I’d like to say thanks for following the blog this year and reading a few of my posts. I’m looking forward to checking out more of everyone’s work in 2015.
As for the rest of this post, I’ve been incredibly fortunate this year. I got to work with dozens of people who challenged and supported me and, perhaps most importantly, contrary to the past five years or so, no one close to me died. (Raps knuckles to temple.)
To gear up for the work ahead I took a little time to record good things from 2014 in the hope of building on them. And that goes for everything from writing/art projects to more social activism. Here’s a recap in a link-heavy chunk of text. Thanks again for reading truce in 2014!
January: after 30+ subs I sold my first short story, “Killing Off Ray Apada,” to gorse (thanks to editor Susan Tomaselli); was featured in The Guardian’s story, “Year of Reading Women Declared” (thanks to Joanna Walsh and Alison Flood); edited interviews with Anne Carson and Yoshitomo Nara for Asymptote. February: Continue reading
My short story, “Canopy,” appears in the latest print anthology from Fiddleblack.
It can be ordered online only and includes work by Justin Thurman, Michael Walsh, Kevin Catalano, Gillian Morrison, Dane Elcar, Karin Anderson, Shannon Perri, John McManus, Todd Grimson, and Elias Marsten.
Many thanks to Editor Jason Cook for his continued support of my work and so many other writers.
Very happy to say that my short story, “Sharpening the Sickle to Shame the Scythe,” appears in Issue #16 of Fiddleblack.
It’s about the way people cope with guilt during the grieving process. So it’s a bit different from the kind of short stories I’ve published thus far.
Many thanks to editor Jason Cook for publishing this piece. He wrote this introduction to the new issue, which features wonderful poems by Brian Kubarycz and Elias Marsten, and stories by Anna Boorstin, Maxwell Howard, and Caitlin Woolley.
Here’s an excerpt from my piece. Thanks for reading. And of course I’d welcome a chance to hear your comments about the story.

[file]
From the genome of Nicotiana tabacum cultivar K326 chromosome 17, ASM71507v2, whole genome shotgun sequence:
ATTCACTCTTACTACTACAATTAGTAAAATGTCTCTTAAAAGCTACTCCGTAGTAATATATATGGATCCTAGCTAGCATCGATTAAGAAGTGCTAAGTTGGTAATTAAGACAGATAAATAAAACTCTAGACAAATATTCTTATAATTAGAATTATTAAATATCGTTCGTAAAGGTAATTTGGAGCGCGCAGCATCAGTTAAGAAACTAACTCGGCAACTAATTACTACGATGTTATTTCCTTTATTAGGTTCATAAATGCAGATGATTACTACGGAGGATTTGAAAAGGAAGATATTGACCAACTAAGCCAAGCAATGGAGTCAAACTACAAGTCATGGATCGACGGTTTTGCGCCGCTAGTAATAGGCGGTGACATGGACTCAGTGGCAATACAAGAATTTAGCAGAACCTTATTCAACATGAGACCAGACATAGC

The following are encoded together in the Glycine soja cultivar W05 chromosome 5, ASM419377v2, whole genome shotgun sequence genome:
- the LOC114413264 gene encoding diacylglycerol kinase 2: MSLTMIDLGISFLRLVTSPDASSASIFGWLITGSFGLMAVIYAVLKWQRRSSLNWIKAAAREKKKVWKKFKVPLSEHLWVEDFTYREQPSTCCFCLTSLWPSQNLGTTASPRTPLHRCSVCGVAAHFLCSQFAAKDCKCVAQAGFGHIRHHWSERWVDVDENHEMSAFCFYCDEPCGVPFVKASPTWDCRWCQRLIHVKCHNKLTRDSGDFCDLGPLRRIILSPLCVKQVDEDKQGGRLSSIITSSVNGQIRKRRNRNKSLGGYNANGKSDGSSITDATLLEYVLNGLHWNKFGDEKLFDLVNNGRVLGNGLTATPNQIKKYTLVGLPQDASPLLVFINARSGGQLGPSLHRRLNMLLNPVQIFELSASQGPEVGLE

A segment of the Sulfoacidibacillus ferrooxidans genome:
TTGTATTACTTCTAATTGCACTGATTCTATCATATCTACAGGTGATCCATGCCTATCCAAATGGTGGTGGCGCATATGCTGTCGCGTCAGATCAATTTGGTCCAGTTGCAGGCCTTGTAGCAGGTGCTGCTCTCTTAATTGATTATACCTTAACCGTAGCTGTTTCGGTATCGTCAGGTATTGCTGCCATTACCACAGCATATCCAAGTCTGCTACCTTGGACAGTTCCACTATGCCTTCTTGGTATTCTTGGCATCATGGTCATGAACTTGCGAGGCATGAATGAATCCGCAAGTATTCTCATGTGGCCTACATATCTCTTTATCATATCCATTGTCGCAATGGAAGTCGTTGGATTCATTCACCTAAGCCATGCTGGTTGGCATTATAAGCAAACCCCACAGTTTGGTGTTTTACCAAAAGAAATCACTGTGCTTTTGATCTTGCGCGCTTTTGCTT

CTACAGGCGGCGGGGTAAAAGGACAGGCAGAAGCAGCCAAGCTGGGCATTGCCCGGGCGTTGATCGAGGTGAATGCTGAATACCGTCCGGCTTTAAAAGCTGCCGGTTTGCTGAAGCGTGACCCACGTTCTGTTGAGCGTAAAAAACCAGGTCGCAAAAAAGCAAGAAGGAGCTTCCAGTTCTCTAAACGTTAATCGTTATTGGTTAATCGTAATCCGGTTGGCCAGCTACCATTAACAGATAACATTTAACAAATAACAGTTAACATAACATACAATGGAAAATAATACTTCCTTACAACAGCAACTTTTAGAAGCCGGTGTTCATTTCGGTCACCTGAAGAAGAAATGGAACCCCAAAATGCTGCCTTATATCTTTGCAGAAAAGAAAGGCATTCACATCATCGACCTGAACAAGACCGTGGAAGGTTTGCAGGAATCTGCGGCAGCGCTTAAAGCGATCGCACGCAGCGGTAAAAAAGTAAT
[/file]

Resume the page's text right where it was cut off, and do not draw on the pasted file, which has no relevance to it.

In the hours before Lauren Hunter-Aikens got the news she was stuck trying to revise a story she had written in her creative therapy group.
In the story, the narrator imagined that the news of her son’s death would come by phone. She would be at work drinking coffee, clicking with intense focus through documents on her computer screen. Her phone would buzz in her purse. Not wanting to disturb the office silence, she would answer right away and keep her voice low out of respect for her colleagues on the other sides of her cube.
The voice would ask if she were sitting down. She’d say yes, why? The person who’d called would say the preliminary things she had feared for so long. Then the voice would tell her that there had been an accident. Most often she imagined the voice telling her there had been a car crash, but also very frequently it was an accident at home, where a nanny watched the boy until she and her husband got back from work around five-thirty. The boy had died in a fall down the stairs or been poisoned with household chemicals. A few times she imagined the boy had choked on something she and her husband had neglected to clean up, such as a penny or a tire from a broken toy car. In any case, in that scenario an everyday object in their home had somehow killed the boy. In the story, the woman would wail when she got the news, slamming her phone against the desk, causing the people in the cubes next to hers to jump up and look over the wall, asking what’s wrong, what on earth has happened?